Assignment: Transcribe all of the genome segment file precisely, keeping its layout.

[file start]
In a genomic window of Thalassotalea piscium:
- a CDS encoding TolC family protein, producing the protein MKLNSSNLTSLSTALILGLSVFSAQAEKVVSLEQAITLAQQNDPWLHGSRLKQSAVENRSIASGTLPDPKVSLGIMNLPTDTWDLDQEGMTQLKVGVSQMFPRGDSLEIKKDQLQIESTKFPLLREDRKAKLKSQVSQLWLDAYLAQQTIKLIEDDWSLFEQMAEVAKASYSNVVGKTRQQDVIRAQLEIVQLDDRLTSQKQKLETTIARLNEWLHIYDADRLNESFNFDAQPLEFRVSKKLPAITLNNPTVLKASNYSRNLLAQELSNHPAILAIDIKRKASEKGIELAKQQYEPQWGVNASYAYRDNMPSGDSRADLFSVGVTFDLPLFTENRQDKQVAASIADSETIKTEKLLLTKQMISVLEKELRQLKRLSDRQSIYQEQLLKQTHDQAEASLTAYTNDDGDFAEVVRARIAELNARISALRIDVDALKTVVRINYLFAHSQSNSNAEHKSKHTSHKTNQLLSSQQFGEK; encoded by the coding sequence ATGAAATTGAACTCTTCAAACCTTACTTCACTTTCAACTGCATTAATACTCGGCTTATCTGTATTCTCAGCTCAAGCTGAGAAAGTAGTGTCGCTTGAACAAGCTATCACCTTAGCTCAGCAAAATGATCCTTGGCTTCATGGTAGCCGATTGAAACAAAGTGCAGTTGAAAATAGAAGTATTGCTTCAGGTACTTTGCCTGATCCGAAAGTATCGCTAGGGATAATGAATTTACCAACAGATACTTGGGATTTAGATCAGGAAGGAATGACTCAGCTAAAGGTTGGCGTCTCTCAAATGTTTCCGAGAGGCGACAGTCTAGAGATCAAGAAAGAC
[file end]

In a genomic window of Thalassotalea piscium:
- a CDS encoding TolC family protein, producing the protein MKLNSSNLTSLSTALILGLSVFSAQAEKVVSLEQAITLAQQNDPWLHGSRLKQSAVENRSIASGTLPDPKVSLGIMNLPTDTWDLDQEGMTQLKVGVSQMFPRGDSLEIKKDQLQIESTKFPLLREDRKAKLKSQVSQLWLDAYLAQQTIKLIEDDWSLFEQMAEVAKASYSNVVGKTRQQDVIRAQLEIVQLDDRLTSQKQKLETTIARLNEWLHIYDADRLNESFNFDAQPLEFRVSKKLPAITLNNPTVLKASNYSRNLLAQELSNHPAILAIDIKRKASEKGIELAKQQYEPQWGVNASYAYRDNMPSGDSRADLFSVGVTFDLPLFTENRQDKQVAASIADSETIKTEKLLLTKQMISVLEKELRQLKRLSDRQSIYQEQLLKQTHDQAEASLTAYTNDDGDFAEVVRARIAELNARISALRIDVDALKTVVRINYLFAHSQSNSNAEHKSKHTSHKTNQLLSSQQFGEK; encoded by the coding sequence ATGAAATTGAACTCTTCAAACCTTACTTCACTTTCAACTGCATTAATACTCGGCTTATCTGTATTCTCAGCTCAAGCTGAGAAAGTAGTGTCGCTTGAACAAGCTATCACCTTAGCTCAGCAAAATGATCCTTGGCTTCATGGTAGCCGATTGAAACAAAGTGCAGTTGAAAATAGAAGTATTGCTTCAGGTACTTTGCCTGATCCGAAAGTATCGCTAGGGATAATGAATTTACCAACAGATACTTGGGATTTAGATCAGGAAGGAATGACTCAGCTAAAGGTTGGCGTCTCTCAAATGTTTCCGAGAGGCGACAGTCTAGAGATCAAGAAAGAC